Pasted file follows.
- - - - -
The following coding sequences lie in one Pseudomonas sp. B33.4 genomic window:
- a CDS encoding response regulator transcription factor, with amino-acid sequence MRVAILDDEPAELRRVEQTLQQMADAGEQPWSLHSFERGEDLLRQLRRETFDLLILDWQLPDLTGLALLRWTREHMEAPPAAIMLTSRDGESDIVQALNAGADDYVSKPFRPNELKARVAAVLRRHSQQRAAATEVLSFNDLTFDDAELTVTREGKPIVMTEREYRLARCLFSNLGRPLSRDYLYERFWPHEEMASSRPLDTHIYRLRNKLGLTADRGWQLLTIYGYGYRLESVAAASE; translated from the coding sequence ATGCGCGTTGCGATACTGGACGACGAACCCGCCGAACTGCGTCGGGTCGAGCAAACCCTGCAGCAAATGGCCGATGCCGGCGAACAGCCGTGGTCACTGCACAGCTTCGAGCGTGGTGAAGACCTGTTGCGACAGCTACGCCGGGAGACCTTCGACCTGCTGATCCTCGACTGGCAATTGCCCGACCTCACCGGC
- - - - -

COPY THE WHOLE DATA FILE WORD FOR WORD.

The following coding sequences lie in one Pseudomonas sp. B33.4 genomic window:
- a CDS encoding response regulator transcription factor, with amino-acid sequence MRVAILDDEPAELRRVEQTLQQMADAGEQPWSLHSFERGEDLLRQLRRETFDLLILDWQLPDLTGLALLRWTREHMEAPPAAIMLTSRDGESDIVQALNAGADDYVSKPFRPNELKARVAAVLRRHSQQRAAATEVLSFNDLTFDDAELTVTREGKPIVMTEREYRLARCLFSNLGRPLSRDYLYERFWPHEEMASSRPLDTHIYRLRNKLGLTADRGWQLLTIYGYGYRLESVAAASE; translated from the coding sequence ATGCGCGTTGCGATACTGGACGACGAACCCGCCGAACTGCGTCGGGTCGAGCAAACCCTGCAGCAAATGGCCGATGCCGGCGAACAGCCGTGGTCACTGCACAGCTTCGAGCGTGGTGAAGACCTGTTGCGACAGCTACGCCGGGAGACCTTCGACCTGCTGATCCTCGACTGGCAATTGCCCGACCTCACCGGC